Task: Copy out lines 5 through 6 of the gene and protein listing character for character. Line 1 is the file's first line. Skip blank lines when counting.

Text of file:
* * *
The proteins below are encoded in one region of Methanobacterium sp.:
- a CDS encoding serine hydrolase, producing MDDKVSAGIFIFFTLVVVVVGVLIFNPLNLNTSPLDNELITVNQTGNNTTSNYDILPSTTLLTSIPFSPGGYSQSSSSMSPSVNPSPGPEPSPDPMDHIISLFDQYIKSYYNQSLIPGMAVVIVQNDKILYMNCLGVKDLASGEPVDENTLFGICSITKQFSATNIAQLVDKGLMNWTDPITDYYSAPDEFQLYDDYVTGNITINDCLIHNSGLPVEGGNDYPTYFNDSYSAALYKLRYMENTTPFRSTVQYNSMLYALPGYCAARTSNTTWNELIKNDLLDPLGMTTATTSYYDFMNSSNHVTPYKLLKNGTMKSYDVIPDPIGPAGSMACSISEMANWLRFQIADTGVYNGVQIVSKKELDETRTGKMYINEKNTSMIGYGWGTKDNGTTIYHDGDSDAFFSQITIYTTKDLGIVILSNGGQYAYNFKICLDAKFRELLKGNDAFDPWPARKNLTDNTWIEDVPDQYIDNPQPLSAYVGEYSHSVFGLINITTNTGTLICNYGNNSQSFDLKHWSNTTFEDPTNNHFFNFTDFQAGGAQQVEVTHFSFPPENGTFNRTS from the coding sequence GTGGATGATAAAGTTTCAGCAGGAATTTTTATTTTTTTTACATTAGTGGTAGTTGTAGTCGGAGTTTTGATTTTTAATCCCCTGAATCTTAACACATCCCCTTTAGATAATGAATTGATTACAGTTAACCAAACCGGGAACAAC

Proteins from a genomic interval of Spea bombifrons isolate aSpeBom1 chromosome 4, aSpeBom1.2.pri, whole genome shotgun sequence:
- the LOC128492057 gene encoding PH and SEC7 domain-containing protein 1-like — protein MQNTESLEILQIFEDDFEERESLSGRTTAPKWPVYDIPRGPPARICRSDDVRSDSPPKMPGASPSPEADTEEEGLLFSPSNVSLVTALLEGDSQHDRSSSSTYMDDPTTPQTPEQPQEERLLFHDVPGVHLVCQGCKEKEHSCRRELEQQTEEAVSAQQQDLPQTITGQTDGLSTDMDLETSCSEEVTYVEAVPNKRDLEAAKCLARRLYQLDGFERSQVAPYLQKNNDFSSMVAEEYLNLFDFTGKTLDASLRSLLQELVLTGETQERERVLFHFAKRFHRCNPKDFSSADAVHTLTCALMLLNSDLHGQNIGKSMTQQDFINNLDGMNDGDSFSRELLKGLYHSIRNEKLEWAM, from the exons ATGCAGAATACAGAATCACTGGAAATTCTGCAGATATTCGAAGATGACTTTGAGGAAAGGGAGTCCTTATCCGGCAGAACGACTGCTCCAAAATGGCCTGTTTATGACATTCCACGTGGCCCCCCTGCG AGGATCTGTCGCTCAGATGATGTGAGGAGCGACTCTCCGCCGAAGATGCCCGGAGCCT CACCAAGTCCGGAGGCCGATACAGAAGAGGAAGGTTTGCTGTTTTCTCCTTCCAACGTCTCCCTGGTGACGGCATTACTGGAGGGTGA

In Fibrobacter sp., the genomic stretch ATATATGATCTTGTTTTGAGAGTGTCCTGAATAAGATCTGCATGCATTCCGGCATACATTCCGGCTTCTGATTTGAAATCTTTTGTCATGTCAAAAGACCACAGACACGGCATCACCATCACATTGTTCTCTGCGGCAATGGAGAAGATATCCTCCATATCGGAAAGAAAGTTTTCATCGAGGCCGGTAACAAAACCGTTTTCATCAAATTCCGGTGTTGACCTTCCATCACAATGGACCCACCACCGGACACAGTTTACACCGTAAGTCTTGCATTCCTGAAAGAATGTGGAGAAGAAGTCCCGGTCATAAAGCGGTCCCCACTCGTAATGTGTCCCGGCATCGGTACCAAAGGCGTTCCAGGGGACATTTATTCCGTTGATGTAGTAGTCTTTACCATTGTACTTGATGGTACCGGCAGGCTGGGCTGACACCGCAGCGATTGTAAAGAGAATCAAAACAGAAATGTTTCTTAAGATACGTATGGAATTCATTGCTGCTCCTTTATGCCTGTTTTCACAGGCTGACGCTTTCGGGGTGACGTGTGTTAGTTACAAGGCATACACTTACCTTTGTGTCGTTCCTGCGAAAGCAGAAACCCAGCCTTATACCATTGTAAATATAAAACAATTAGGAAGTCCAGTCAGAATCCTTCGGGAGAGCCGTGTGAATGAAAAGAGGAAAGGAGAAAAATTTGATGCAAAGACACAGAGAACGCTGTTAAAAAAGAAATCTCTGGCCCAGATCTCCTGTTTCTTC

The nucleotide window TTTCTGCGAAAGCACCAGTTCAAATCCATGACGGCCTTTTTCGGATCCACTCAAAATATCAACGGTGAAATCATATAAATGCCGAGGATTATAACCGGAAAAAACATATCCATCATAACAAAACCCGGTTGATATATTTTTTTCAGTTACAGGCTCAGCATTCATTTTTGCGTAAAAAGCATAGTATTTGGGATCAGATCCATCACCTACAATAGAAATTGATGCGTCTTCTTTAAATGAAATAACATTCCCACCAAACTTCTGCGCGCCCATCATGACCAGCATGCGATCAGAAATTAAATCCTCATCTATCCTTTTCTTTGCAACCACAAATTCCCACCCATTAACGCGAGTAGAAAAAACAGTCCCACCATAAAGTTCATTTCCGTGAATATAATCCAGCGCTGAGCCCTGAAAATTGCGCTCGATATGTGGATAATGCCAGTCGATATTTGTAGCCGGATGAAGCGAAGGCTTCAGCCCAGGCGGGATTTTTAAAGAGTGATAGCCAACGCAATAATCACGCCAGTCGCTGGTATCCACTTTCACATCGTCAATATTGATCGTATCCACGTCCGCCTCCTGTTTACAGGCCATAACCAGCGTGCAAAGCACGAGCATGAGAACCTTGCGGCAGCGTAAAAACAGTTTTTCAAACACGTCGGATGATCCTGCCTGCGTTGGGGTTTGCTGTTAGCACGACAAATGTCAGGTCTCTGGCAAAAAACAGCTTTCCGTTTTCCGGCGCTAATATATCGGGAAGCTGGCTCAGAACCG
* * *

In Fibrobacter sp., the genomic stretch ATATATGATCTTGTTTTGAGAGTGTCCTGAATAAGATCTGCATGCATTCCGGCATACATTCCGGCTTCTGATTTGAAATCTTTTGTCATGTCAAAAGACCACAGACACGGCATCACCATCACATTGTTCTCTGCGGCAATGGAGAAGATATCCTCCATATCGGAAAGAAAGTTTTCATCGAGGCCGGTAACAAAACCGTTTTCATCAAATTCCGGTGTTGACCTTCCATCACAATGGACCCACCACCGGACACAGTTTACACCGTAAGTCTTGCATTCCTGAAAGAATGTGGAGAAGAAGTCCCGGTCATAAAGCGGTCCCCACTCGTAATGTGTCCCGGCATCGGTACCAAAGGCGTTCCAGGGGACATTTATTCCGTTGATGTAGTAGTCTTTACCATTGTACTTGATGGTACCGGCAGGCTGGGCTGACACCGCAGCGATTGTAAAGAGAATCAAAACAGAAATGTTTCTTAAGATACGTATGGAATTCATTGCTGCTCCTTTATGCCTGTTTTCACAGGCTGACGCTTTCGGGGTGACGTGTGTTAGTTACAAGGCATACACTTACCTTTGTGTCGTTCCTGCGAAAGCAGAAACCCAGCCTTATACCATTGTAAATATAAAACAATTAGGAAGTCCAGTCAGAATCCTTCGGGAGAGCCGTGTGAATGAAAAGAGGAAAGGAGAAAAATTTGATGCAAAGACACAGAGAACGCTGTTAAAAAAGAAATCTCTGGCCCAGATCTCCTGTTTCTTC

The nucleotide window TTTCTGCGAAAGCACCAGTTCAAATCCATGACGGCCTTTTTCGGATCCACTCAAAATATCAACGGTGAAATCATATAAATGCCGAGGATTATAACCGGAAAAAACATATCCATCATAACAAAACCCGGTTGATATATTTTTTTCAGTTACAGGCTCAGCATTCATTTTTGCGTAAAAAGCATAGTATTTGGGATCAGATCCATCACCTACAATAGAAATTGATGCGTCTTCTTTAAATGAAATAACATTCCCACCAAACTTCTGCGCGCCCATCATGACCAGCATGCGATCAGAAATTAAATCCTCATCTATCCTTTTCTTTGCAACCACAAATTCCCACCCATTAACGCGAGTAGAAAAAACAGTCCCACCATAAAGTTCATTTCCGTGAATATAATCCAGCGCTGAGCCCTGAAAATTGCGCTCGATATGTGGATAATGCCAGTCGATATTTGTAGCCGGATGAAGCGAAGGCTTCAGCCCAGGCGGGATTTTTAAAGAGTGATAGCCAACGCAATAATCACGCCAGTCGCTGGTATCCACTTTCACATCGTCAATATTGATCGTATCCACGTCCGCCTCCTGTTTACAGGCCATAACCAGCGTGCAAAGCACGAGCATGAGAACCTTGCGGCAGCGTAAAAACAGTTTTTCAAACACGTCGGATGATCCTGCCTGCGTTGGGGTTTGCTGTTAGCACGACAAATGTCAGGTCTCTGGCAAAAAACAGCTTTCCGTTTTCCGGCGCTAATATATCGGGAAGCTGGCTCAGAACCG